The Pearson correlations were calculated in order to determine convergent and concurrent validity between the K-VAQ, the LEC-K and the K-IES-R. These results are shown in

The subjects were divided into four groups according to the bend point in the SSE plot with an appropriate number of subjects in each group (^{2}(3)=212.42, p<0.001]. Also, in a post-hoc analysis, the highly verbally abused group showed a higher PTSD symptoms than the moderately verbally abused group [χ^{2}(1)= 12.16, p<0.001].

In our study, the K-VAQ showed adequate psychometric properties when used to measure the participants' parental VA experiences. The internal consistency of the K-VAQ (Cronbach's alpha=0.93) showed an acceptable value, similar to previous studies using the original version of the VAQ (Cronbach's alpha=0.98 for maternal and Cronbach's alpha=0.94 for paternal). Also, the item-total item correlation coefficients were within the optimal range (r>0.3).

In the exploratory factor analysis, two factors were originally extracted, accounting for 55.34% (eigenvalue: 8.30) and 9.80% (eigenvalue: 1.47) of the total variance, respectively. These results are consistent with the study conducted by Teicher et al.

To determine the dimensions of the K-VAQ scale, both one-factor and two-factor models were verified using structural equation modelling (SEM). This concluded that the single-factor model is more suitable than the two-factor model. The original version of the VAQ also used the total score of all questions to screen for the presence of a history of VA. This also did not categorize into two subscales. Therefore, our analysis support that the single-factor model can be useful to evaluate VA.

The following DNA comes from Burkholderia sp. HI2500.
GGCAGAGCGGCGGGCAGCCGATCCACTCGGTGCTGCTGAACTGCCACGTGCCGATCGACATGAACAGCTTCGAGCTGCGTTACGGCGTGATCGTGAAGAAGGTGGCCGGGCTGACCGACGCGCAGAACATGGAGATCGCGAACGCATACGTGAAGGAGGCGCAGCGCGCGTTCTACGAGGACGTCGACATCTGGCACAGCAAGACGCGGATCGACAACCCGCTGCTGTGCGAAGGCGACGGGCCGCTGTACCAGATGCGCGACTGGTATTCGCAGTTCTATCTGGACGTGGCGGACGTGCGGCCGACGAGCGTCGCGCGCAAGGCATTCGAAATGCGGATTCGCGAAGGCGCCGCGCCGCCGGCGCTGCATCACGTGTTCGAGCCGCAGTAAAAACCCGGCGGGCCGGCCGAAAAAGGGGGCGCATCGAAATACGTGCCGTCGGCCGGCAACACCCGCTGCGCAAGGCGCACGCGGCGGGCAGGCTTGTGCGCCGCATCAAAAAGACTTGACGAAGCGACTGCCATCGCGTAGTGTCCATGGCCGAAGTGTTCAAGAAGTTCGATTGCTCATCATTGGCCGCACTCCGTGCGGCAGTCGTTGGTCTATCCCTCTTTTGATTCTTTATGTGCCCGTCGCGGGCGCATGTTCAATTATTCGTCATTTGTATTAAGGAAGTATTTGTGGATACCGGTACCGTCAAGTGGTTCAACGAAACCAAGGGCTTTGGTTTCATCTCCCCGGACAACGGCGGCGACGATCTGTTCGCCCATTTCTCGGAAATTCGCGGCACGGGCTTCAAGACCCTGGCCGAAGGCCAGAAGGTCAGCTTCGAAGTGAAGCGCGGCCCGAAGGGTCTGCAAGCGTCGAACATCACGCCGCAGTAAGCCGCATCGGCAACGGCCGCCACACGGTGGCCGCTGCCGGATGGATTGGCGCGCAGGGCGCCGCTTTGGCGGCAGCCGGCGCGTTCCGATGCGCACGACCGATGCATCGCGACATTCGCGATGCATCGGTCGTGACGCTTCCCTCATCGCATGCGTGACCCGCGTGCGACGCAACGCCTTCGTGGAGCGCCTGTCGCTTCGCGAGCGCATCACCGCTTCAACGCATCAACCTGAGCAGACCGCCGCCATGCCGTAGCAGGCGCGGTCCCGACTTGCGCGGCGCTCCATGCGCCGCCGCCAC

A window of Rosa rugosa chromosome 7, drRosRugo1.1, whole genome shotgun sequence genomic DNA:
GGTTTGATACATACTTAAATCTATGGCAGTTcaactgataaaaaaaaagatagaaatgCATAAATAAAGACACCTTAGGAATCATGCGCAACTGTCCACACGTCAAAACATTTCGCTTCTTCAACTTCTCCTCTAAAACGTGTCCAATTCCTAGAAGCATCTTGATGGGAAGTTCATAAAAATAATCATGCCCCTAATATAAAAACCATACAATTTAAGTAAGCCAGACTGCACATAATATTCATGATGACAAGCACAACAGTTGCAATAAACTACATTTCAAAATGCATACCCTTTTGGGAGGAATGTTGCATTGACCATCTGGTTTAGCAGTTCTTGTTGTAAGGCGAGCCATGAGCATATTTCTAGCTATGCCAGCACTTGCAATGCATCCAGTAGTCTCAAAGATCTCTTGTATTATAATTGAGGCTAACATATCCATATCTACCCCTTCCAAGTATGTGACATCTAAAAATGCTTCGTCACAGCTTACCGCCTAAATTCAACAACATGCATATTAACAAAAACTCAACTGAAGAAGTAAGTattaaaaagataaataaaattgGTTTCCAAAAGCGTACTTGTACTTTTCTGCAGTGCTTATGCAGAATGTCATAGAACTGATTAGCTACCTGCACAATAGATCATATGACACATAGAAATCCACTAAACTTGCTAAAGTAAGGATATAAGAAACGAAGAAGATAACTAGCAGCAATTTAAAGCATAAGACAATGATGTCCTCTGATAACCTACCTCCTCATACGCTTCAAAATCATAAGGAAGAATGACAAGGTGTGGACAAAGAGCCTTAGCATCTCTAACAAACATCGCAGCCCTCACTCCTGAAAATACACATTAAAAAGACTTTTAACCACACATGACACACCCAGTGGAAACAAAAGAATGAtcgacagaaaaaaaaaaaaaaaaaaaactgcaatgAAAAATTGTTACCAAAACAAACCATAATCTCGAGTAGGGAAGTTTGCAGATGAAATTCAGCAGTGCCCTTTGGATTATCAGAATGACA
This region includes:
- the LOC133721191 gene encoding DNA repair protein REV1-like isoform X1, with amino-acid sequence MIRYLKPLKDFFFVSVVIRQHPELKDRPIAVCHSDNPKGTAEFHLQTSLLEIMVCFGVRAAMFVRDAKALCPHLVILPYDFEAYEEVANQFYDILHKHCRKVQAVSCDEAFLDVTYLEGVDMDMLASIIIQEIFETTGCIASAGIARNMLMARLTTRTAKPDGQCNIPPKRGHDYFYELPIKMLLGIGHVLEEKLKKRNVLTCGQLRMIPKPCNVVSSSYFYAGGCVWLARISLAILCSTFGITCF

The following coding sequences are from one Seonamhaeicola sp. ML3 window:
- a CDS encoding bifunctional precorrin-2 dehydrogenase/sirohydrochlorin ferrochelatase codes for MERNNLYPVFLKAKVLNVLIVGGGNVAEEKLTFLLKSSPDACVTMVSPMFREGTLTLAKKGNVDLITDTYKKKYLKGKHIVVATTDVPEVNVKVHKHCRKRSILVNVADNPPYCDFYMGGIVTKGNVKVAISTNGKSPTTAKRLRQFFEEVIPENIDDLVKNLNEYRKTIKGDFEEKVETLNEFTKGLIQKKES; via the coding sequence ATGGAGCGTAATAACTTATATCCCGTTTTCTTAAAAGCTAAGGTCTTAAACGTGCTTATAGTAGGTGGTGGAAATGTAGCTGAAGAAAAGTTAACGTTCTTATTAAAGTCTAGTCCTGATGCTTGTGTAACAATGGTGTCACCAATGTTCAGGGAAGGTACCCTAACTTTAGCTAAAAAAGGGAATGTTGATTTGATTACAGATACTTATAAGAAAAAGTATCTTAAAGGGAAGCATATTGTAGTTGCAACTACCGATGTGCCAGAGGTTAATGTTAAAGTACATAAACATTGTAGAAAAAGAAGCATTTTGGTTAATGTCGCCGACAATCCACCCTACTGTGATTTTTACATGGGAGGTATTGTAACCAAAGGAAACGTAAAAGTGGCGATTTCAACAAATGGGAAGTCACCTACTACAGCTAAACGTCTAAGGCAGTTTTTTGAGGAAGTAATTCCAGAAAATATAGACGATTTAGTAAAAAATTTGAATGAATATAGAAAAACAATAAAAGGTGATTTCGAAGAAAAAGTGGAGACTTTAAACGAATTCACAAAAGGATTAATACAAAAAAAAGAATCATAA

The convergent validity of the K-VAQ was confirmed with significant results from the correlation analysis between the K-VAQ and the LEC-K, a general scale used to evaluate traumatic life events.14 Although the LEC-K did not contain those items that were directly associated with verbal abuse, our results imply the existence of common characteristics in both measures. To substantiate, existing evidences show that verbal abuse leads to elevated psychiatric symptoms, similar to those from physical abuse or catastrophic natural disasters (e.g., earthquake, war).

Moreover, we evaluated the validity of original VAQ's cut-off score. To measure the appropriate cutoff score of the K-VAQ, we conducted a cluster analysis. In the previous research, a cutoff point of 40 was utilized, representing the top 10% of scores in randomly selected participants. This cutoff point showed face validity.

There are several limitations to this study. First, the study was performed with university students from a top-ranked university in Korea. Most of the participants were young, male and highly educated. Our subjects might have been raised in a good environment, including high level of social and economic status (SES). Given that childhood maltreatment are influenced by low SES,

Despite these limitations, this study suggests that the K-VAQ has good psychometric properties. As our sample size was quite large and young adults were suitable subjects, given that VA from parents or peers mainly occurred during their childhoods, our results are likely to be reliable. The K-VAQ can be widely administered to measure the severity of various types of VA and can be used as a screening tool for the presence of VA. This scale can be useful for teachers, clinicians, health care workers, psychologists, or anyone in close contact with young students.

Thanks to H.C. Park's help to translate the English version of the VAQ to Korean one.

This work was supported by grants NRF-2012R1A1A2001 and NRF-2006-2005372 (to B. Jeong) from National Research Foundation, and in part by grant for KAIST Future Systems Healthcare Project from the Ministry of Education, Science and Technology (N01130009, N01130010, G04110085 to B. Jeong).

^{*}rotated factor loadings exceeded 0.50

1=single factor model, 2=two factor model. NNFI: the non-normed fit index, CFI: Comparative Fit Index, RMSEA: the root mean-square error of approximation, SRMR: the standardized root mean residual

All p values<0.001. K-VAQ: Korean version of the Verbal Abuse Questionnaire, LEC-K: Life Event Checklist-Korean version, K-IES-R: Korean version of the Impact of the Event Scale-Revised